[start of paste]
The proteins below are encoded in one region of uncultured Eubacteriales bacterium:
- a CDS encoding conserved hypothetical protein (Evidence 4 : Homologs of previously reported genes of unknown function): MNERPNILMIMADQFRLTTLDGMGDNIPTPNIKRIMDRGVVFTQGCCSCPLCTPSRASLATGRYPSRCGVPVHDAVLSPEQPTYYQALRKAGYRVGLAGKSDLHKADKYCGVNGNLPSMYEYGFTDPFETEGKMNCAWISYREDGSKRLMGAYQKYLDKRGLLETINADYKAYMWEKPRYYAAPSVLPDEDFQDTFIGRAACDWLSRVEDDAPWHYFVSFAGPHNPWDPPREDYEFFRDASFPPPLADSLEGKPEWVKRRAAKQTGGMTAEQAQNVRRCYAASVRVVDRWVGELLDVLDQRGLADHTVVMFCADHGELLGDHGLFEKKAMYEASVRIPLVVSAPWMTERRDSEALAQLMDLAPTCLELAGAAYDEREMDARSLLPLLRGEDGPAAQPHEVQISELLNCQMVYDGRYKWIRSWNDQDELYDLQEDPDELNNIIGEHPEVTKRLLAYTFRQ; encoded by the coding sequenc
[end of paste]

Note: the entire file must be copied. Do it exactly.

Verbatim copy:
The proteins below are encoded in one region of uncultured Eubacteriales bacterium:
- a CDS encoding conserved hypothetical protein (Evidence 4 : Homologs of previously reported genes of unknown function): MNERPNILMIMADQFRLTTLDGMGDNIPTPNIKRIMDRGVVFTQGCCSCPLCTPSRASLATGRYPSRCGVPVHDAVLSPEQPTYYQALRKAGYRVGLAGKSDLHKADKYCGVNGNLPSMYEYGFTDPFETEGKMNCAWISYREDGSKRLMGAYQKYLDKRGLLETINADYKAYMWEKPRYYAAPSVLPDEDFQDTFIGRAACDWLSRVEDDAPWHYFVSFAGPHNPWDPPREDYEFFRDASFPPPLADSLEGKPEWVKRRAAKQTGGMTAEQAQNVRRCYAASVRVVDRWVGELLDVLDQRGLADHTVVMFCADHGELLGDHGLFEKKAMYEASVRIPLVVSAPWMTERRDSEALAQLMDLAPTCLELAGAAYDEREMDARSLLPLLRGEDGPAAQPHEVQISELLNCQMVYDGRYKWIRSWNDQDELYDLQEDPDELNNIIGEHPEVTKRLLAYTFRQ; encoded by the coding sequenc